Friendship Fiesta was an annual event at my elementary school, a weeklong celebration of the diversity of cultures and ethnic groups represented by students, faculty and administrators. We sang songs from Israel, played games from Kenya, made our own Peruvian flutes (I think some toilet paper tubes were involved), danced Russian folk dances, participated in Japanese tea ceremonies, and generally exhausted ourselves with the excitement and novelty of the week’s events.
The culmination of each Friendship Fiesta was an an all-school family potluck dinner, where students brought dishes representative of their cultural background; every year my mother meticulously planned and prepared a showstopper.
Well, every year but one. That was the year her endless list of responsibilities associated with working and raising a family managed to squelch any and all thoughts of the dinner until an hour before commencement.
Panic reigned for a good five minutes before she regained her composure and confidence. In a matter of moments she was all business, shuffling through the contents of both pantry and refrigerator and assessing which elements might be woven together in less than an hour.
Spying leftover roast beef, potatoes and onions, she had a plan: Shepherd’s Pie, one of my favorites and a reasonable envoy of our British heritage. She may have been self-conscious of as she nestled her casserole on one of the crowded potluck tables, flanked by sushi, dolmades and tamales. But there was no need; when we returned to collect the dish at evening’s end, it was scraped cleaned.
What might have seemed little more than a plain meat and potatoes affair was nothing short of a home-cooking masterpiece in my mother’s hands. The making of her shepherd’s pie always began with leftover roast beef. An ancient meat grinder—I have no idea where it came from, or whether my mother still has it—was hauled out and clamped to the kitchen counter to grind cubes of the beef for the pie, a part of the process that never failed to fascinate my siblings and me. Although it undoubtedly slowed the process by a good 15 minutes, my brother, sister and I were each allowed the excitement of giving the grinder a few cranks of the handle, giving us the feeling that our contributions were pivotal to the pie’s production.
While we cranked the grinder, my mother was busy at the stove, tending to a mass of thinly sliced onions, caramelizing in a cast-iron frying pan. Just beyond, a pot of russet potatoes was boiling their way towards tenderness.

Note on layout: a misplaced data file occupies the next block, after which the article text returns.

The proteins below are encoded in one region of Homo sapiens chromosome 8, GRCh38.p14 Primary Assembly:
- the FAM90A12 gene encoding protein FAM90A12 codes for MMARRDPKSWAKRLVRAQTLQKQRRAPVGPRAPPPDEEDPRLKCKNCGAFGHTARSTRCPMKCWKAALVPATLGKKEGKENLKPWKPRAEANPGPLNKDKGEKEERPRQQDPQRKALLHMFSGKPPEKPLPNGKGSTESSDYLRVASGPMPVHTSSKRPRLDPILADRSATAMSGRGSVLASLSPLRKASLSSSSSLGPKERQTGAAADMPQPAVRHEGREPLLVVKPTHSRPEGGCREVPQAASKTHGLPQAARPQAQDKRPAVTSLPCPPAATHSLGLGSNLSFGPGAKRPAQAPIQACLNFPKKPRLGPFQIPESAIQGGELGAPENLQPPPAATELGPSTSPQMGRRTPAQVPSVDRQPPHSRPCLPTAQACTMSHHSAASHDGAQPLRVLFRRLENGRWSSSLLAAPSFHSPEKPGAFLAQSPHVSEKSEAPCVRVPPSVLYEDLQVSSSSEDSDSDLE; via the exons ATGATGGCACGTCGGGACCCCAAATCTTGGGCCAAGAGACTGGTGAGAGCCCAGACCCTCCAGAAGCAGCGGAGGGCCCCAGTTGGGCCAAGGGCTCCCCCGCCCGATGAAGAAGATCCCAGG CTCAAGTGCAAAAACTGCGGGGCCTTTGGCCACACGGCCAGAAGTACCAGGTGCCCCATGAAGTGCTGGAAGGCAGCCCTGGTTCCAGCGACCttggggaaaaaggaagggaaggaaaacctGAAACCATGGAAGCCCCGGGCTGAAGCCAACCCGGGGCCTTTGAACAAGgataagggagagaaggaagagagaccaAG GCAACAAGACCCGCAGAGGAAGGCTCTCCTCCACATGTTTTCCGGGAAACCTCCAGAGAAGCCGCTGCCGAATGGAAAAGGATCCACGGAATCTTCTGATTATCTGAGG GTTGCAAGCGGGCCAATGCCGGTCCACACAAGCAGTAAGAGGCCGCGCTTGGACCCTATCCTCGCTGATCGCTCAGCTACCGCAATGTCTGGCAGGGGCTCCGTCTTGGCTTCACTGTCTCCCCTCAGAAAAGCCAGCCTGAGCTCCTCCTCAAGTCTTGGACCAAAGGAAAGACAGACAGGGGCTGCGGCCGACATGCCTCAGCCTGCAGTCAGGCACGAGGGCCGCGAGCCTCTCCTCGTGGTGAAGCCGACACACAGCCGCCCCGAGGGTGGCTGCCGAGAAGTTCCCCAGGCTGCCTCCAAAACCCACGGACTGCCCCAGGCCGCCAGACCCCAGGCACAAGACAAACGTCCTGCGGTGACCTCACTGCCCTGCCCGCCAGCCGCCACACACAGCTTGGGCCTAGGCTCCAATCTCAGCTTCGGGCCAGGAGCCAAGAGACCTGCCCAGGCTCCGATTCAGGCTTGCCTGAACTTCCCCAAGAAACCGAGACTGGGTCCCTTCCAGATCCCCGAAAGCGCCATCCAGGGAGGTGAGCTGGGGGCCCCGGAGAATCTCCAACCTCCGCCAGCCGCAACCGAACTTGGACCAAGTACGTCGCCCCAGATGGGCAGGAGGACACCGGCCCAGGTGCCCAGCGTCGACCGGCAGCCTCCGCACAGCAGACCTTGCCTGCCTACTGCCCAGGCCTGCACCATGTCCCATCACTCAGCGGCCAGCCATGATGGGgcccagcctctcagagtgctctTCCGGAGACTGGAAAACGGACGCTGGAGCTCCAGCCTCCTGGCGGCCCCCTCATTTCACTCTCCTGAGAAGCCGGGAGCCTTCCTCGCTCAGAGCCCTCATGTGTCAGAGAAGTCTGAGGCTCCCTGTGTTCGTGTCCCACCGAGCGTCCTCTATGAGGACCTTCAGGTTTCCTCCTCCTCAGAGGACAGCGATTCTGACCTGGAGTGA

Once the beef was ground, it was stirred together with a rich brown gravy and layered into a casserole dish; the onions followed, then came the crown of potatoes, mashed with plenty of butter and warm milk. Into the oven it went. Thirty minutes later, the dish emerged, the golden-tipped potatoes a tease for the richness concealed beneath. Second helpings were the norm, and leftovers were rare.
I won’t go so far as to say that my somewhat new-fangled shepherd’s pie deserves the masterpiece status of my mother’s version, but modesty aside, I must say it is awfully good. I’ve also given it a lighter, springtime twist with fresh herbs and vegetables. It turned chilly here a few days ago, so I’m in the mood for cozy fare, but my palate’s ready for spring; this pie satisfies both desires in one.
Springtime Shepherd’s Pie with Herbs & Sausage
2 pounds peeled baking potatoes, cut into 1-inch pieces (about 4 cups)
1/2 cup reduced-fat sour cream
1/4 cup low-fat milk
1 teaspoon butter
1/2 cup minced fresh chives (or green onions)
1 tablespoon minced fresh thyme leaves
1 pound turkey Italian sausage, casings removed
2 teaspoons olive oil
2 cups chopped onions (about 2 medium)
2 cloves garlic, minced
1 medium zucchini, trimmed and cut into 1/4-inch dice
1 16-ounce package button mushrooms, trimmed and quartered
3/4 cup frozen petite peas
1/3 cup low-fat milk
1 large egg, lightly beaten
Topping: Place potatoes in a saucepan; cover with water. Bring to a boil; cook 20 minutes or until very tender. Drain. Return potatoes to pan. Mash potatoes with masher; add the sour cream, 1/4 cup milk and butter. Mash to blend. Season generously with salt and fresh pepper. Stir in chives and thyme. Cover to keep warm.
Filling: Preheat oven to 350°F. Spray an 8-inch square glass or ceramic baking dish with nonstick cooking spray. Cook sausage in large skillet over medium-high heat until sausage is brown and cooked through, breaking up with back of spoon, about 10 minutes; transfer to large bowl. Add oil to skillet. Add onions, garlic and zucchini to skillet and sauté over medium-high heat until onions are tender and golden, about 7 minutes. Add mushrooms; sauté 5 minutes longer. Add onion mixture to sausage. Season to taste with salt and pepper. Mix in peas, milk and egg.
Transfer sausage mixture to prepared dish. Spoon mashed potato mixture over; smooth top. Bake until heated through and potatoes begin to brown around edges, about 45 minutes (or about 1 hour for casserole that has been refrigerated). Let stand 5 minutes before serving. Makes 8 servings.
Nutrition per Serving (1 serving): Calories 229; Fat 6.7g (sat 2.3g, mono 2.5g, poly 0.7g); Protein 18.5g; Cholesterol 31mg; Carbohydrate 24.8g; Sodium 330mg.
(Note: I did the nutrition analysis using Diet Analysis Plus 7.0.1)